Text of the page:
Meteorological technician, South African Weather Service
Initiative, energy and a determination to enable others to see opportunity is what 10 years ago set Sinazo Maneli apart from other matriculants in her community. Maneli recognised that good grades are not only what university acceptance is about, and that early application to institutions and organising one’s financial assistance in advance are critical.
Coming from a disadvantaged community herself, Maneli graduated from the University of Fort Hare with a BSc in geography and geographical information systems (GIS), and an honours degree in applied remote sensing and GIS.
In 2015, as a GIS intern at the department of agriculture, forestry and fisheries in King William’s Town, she organised the Masifundeni Career Awareness Day for more than 400 students from four high schools in her community, mobilising support from various national and provincial government departments to support the event by presenting career opportunities and financial offerings.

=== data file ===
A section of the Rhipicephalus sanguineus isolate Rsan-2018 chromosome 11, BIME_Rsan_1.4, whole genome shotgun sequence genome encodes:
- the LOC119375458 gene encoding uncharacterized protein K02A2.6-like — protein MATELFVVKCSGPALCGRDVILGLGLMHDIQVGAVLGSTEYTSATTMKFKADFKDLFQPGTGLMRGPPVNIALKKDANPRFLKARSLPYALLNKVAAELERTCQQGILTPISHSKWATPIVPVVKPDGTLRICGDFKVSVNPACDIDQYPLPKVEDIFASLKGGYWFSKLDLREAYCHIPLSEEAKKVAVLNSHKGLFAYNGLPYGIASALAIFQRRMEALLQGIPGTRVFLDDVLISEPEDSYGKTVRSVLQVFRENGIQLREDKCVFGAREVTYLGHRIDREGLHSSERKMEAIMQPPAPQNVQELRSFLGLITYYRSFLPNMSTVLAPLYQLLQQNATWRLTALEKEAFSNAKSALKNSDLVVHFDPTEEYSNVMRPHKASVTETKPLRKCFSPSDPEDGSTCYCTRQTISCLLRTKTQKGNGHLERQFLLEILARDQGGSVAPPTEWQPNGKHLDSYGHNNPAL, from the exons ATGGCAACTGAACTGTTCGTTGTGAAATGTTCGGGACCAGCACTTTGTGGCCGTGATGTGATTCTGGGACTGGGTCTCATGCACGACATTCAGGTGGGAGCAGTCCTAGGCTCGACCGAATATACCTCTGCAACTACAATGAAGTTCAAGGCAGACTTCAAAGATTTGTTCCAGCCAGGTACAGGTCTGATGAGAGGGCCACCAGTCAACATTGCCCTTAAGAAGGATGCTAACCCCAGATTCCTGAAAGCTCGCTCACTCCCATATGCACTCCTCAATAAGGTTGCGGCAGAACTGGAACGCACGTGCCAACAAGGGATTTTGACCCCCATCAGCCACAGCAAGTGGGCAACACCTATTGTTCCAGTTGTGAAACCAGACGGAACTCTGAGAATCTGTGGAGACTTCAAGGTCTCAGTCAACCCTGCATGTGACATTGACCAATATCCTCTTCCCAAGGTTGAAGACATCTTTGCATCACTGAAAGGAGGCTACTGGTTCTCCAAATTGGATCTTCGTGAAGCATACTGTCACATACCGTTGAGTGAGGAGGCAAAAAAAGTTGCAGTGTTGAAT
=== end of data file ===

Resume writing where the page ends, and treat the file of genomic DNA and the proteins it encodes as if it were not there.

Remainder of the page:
Maneli then compiled the Masifundeni presentation, clearly outlining the process of applying to institutions of higher learning on time and avoid walk-ins happening at universities in January.
“You find that walk-ins are mostly students from rural areas, as they are not aware of the proper application process. There are also many assumptions about academic funding. Many people presume you need to come from a rich family to study at university – they don’t know that if you pass matric with good grades and apply on time, there are scholarships, bursaries and study loans available.”
Maneli is inspired by the knowledge that she is helping others and changing lives for the better.
Now just 27, Maneli has been appointed as a meteorological technician for the South African Weather Service on Marion Island scientific research base, which is part of the South African National Antarctic Programme by the department of environmental affairs. She will be based on the remote island for 13 months.
— Linda Doke